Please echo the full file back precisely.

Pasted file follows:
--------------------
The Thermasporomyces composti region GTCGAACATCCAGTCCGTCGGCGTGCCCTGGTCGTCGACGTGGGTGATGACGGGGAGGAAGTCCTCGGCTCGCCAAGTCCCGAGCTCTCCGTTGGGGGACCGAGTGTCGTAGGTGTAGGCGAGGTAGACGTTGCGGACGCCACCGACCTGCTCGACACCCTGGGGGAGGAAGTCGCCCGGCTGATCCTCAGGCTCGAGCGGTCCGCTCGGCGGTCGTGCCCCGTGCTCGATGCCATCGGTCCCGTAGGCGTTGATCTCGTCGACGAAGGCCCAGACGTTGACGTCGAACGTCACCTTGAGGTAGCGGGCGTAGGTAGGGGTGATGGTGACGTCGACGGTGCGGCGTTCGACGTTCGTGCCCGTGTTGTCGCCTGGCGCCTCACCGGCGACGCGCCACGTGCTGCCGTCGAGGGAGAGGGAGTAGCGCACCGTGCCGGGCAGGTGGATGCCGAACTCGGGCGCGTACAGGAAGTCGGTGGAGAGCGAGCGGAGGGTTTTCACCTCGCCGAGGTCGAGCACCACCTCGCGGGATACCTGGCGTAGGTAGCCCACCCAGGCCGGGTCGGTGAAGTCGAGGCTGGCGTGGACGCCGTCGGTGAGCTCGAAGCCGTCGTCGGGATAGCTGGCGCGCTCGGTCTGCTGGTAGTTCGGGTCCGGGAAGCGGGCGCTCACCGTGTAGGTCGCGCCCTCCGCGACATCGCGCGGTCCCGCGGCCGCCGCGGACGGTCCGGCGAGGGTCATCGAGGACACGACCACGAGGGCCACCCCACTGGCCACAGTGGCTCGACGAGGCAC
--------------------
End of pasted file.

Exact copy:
The Thermasporomyces composti region GTCGAACATCCAGTCCGTCGGCGTGCCCTGGTCGTCGACGTGGGTGATGACGGGGAGGAAGTCCTCGGCTCGCCAAGTCCCGAGCTCTCCGTTGGGGGACCGAGTGTCGTAGGTGTAGGCGAGGTAGACGTTGCGGACGCCACCGACCTGCTCGACACCCTGGGGGAGGAAGTCGCCCGGCTGATCCTCAGGCTCGAGCGGTCCGCTCGGCGGTCGTGCCCCGTGCTCGATGCCATCGGTCCCGTAGGCGTTGATCTCGTCGACGAAGGCCCAGACGTTGACGTCGAACGTCACCTTGAGGTAGCGGGCGTAGGTAGGGGTGATGGTGACGTCGACGGTGCGGCGTTCGACGTTCGTGCCCGTGTTGTCGCCTGGCGCCTCACCGGCGACGCGCCACGTGCTGCCGTCGAGGGAGAGGGAGTAGCGCACCGTGCCGGGCAGGTGGATGCCGAACTCGGGCGCGTACAGGAAGTCGGTGGAGAGCGAGCGGAGGGTTTTCACCTCGCCGAGGTCGAGCACCACCTCGCGGGATACCTGGCGTAGGTAGCCCACCCAGGCCGGGTCGGTGAAGTCGAGGCTGGCGTGGACGCCGTCGGTGAGCTCGAAGCCGTCGTCGGGATAGCTGGCGCGCTCGGTCTGCTGGTAGTTCGGGTCCGGGAAGCGGGCGCTCACCGTGTAGGTCGCGCCCTCCGCGACATCGCGCGGTCCCGCGGCCGCCGCGGACGGTCCGGCGAGGGTCATCGAGGACACGACCACGAGGGCCACCCCACTGGCCACAGTGGCTCGACGAGGCAC